If you’re a small space workout warrior (like I am), jumping rope is the perfect conditioning alternative to running and cycling during the Winter months. Cycling is out of the question (unless you ride a $2500 fat bike) and running becomes a challenge here in Wisconsin from late November through March/April (or late May as we received 10inches of snow last year). Yuck.
Yup, that should about do it if you want to jump rope inside.
Jumping rope on carpet is a nightmare, so I would avoid it from the beginning if I were you. You’ll have a much better experience on hard floor with the rope skipping underneath your body without any interference.
Jumping rope is a an acquired taste. I composed a post a while back that discussed what I personally believe are the pitfalls of jumping rope. I would call these words of caution, not a protest against jumping rope. Even though the jumps in between the rope rotations is basically a low intensity plyometric, it is still ballistic and requires high volumes in order to receive any kind of training effect. These were just words of caution.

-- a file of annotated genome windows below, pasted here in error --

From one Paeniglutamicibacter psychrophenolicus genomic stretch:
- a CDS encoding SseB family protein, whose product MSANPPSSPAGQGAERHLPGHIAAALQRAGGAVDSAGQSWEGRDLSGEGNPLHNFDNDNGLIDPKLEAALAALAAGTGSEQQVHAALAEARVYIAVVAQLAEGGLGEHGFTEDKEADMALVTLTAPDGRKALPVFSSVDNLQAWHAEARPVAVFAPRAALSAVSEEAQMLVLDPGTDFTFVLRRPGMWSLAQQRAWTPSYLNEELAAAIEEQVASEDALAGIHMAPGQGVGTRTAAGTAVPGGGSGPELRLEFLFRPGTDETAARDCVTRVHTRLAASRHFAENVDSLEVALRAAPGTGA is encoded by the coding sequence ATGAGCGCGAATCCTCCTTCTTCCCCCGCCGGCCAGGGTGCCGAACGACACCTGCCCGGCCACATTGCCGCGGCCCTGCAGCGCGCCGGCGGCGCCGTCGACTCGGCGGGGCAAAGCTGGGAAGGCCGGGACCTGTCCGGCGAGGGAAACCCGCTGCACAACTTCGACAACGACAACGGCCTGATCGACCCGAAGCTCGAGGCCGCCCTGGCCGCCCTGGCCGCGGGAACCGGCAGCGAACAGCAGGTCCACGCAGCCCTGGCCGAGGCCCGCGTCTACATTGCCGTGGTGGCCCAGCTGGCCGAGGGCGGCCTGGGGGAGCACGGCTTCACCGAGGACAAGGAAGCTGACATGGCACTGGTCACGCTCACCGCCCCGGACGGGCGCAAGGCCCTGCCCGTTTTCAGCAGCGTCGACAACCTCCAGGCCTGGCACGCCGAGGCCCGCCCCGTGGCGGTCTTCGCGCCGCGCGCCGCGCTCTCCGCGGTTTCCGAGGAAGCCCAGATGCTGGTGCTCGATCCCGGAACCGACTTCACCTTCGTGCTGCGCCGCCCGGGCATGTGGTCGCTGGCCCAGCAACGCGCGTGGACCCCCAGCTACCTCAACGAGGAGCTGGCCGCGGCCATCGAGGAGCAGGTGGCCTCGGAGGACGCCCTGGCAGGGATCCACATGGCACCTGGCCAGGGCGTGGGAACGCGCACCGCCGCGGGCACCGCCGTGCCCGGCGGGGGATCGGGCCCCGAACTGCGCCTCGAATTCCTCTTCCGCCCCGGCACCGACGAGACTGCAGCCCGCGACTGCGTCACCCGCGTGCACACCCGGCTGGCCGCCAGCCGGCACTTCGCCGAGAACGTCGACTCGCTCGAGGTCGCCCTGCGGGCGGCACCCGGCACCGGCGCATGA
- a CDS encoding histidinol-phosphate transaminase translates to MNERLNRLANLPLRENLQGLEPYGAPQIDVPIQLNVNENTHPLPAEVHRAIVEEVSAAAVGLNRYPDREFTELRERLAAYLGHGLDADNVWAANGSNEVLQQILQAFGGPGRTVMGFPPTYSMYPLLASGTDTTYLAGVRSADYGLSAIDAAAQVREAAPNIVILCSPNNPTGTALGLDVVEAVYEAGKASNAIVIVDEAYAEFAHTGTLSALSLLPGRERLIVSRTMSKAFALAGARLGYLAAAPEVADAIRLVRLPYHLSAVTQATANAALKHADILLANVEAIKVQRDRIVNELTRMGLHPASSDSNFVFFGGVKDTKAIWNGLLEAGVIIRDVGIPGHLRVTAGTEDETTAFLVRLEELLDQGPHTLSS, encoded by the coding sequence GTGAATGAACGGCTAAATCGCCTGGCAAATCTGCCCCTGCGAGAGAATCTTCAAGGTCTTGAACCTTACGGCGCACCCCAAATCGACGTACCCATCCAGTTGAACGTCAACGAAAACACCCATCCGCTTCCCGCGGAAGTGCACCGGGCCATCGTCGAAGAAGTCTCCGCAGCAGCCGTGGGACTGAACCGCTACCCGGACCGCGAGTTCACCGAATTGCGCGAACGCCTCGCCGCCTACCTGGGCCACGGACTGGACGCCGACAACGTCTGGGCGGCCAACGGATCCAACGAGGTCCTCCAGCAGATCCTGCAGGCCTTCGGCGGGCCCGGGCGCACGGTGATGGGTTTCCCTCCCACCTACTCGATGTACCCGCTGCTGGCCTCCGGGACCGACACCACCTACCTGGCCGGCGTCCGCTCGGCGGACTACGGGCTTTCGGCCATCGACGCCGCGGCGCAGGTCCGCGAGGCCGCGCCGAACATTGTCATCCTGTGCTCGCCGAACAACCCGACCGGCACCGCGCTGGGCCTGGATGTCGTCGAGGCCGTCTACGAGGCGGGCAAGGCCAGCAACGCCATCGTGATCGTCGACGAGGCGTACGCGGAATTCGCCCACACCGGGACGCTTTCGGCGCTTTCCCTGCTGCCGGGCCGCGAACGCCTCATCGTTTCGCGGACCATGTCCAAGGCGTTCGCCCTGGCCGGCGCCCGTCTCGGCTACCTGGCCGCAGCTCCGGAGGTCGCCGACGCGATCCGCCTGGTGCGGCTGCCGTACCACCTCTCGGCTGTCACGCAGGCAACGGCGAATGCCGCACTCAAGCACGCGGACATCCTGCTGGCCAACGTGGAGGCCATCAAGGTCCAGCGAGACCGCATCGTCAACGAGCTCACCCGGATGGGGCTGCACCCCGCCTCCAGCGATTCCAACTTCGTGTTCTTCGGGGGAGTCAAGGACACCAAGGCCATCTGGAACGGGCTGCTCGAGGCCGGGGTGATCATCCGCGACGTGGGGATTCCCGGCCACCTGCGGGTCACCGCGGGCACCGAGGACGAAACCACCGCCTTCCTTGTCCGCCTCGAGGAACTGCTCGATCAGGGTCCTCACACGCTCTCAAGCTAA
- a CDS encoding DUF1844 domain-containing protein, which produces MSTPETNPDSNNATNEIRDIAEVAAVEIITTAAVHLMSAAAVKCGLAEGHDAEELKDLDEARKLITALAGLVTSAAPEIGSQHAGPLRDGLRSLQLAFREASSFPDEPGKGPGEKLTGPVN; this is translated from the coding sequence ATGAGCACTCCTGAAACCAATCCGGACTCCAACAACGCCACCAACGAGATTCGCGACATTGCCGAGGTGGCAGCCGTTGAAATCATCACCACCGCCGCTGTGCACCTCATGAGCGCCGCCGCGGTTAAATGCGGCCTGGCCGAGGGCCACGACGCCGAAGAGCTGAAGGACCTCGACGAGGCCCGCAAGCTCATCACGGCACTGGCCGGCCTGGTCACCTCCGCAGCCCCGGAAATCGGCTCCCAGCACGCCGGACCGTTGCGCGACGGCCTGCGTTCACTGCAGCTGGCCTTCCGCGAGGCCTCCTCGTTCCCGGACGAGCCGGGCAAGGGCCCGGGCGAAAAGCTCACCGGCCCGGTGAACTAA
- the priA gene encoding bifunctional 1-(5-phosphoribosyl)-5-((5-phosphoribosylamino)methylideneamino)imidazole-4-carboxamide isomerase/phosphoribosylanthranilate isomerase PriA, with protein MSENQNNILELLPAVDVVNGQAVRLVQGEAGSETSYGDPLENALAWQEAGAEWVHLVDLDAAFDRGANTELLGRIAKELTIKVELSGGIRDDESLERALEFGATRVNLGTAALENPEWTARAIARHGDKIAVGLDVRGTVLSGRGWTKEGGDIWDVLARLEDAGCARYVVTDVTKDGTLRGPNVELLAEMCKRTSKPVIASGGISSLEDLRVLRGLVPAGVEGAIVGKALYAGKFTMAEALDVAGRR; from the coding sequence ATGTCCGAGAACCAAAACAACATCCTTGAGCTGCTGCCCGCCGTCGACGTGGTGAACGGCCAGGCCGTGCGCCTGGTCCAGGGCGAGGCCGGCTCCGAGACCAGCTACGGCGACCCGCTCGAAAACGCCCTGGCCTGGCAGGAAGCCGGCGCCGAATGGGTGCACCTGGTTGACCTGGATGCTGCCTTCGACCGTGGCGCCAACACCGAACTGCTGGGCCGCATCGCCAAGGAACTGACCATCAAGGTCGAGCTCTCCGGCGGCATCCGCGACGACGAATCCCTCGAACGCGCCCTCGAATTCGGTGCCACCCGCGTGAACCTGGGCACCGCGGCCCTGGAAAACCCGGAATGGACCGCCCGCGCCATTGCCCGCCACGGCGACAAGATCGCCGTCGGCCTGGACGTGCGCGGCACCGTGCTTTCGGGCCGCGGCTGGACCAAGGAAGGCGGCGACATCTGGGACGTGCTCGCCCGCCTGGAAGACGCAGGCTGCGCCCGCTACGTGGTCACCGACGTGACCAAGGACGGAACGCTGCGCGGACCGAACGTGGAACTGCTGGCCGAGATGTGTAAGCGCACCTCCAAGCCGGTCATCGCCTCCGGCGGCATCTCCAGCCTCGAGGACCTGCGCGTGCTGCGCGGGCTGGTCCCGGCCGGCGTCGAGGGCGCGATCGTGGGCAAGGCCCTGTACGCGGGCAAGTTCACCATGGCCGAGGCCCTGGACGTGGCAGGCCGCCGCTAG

If you haven’t conditioned your legs, specifically your calves and ankles to jumping rope, start slow. You’ll know instantly if you overdid it, as you won’t be able to touch your calves without wincing in the days that follow.
Know thyself you’ll be just fine.
If you’ve lost faith in the quality of jump ropes recently, re-read this post and restore that faith.
There are decent products out there, you just have to do some homework before you make the purchase.
Cheers to jumping rope!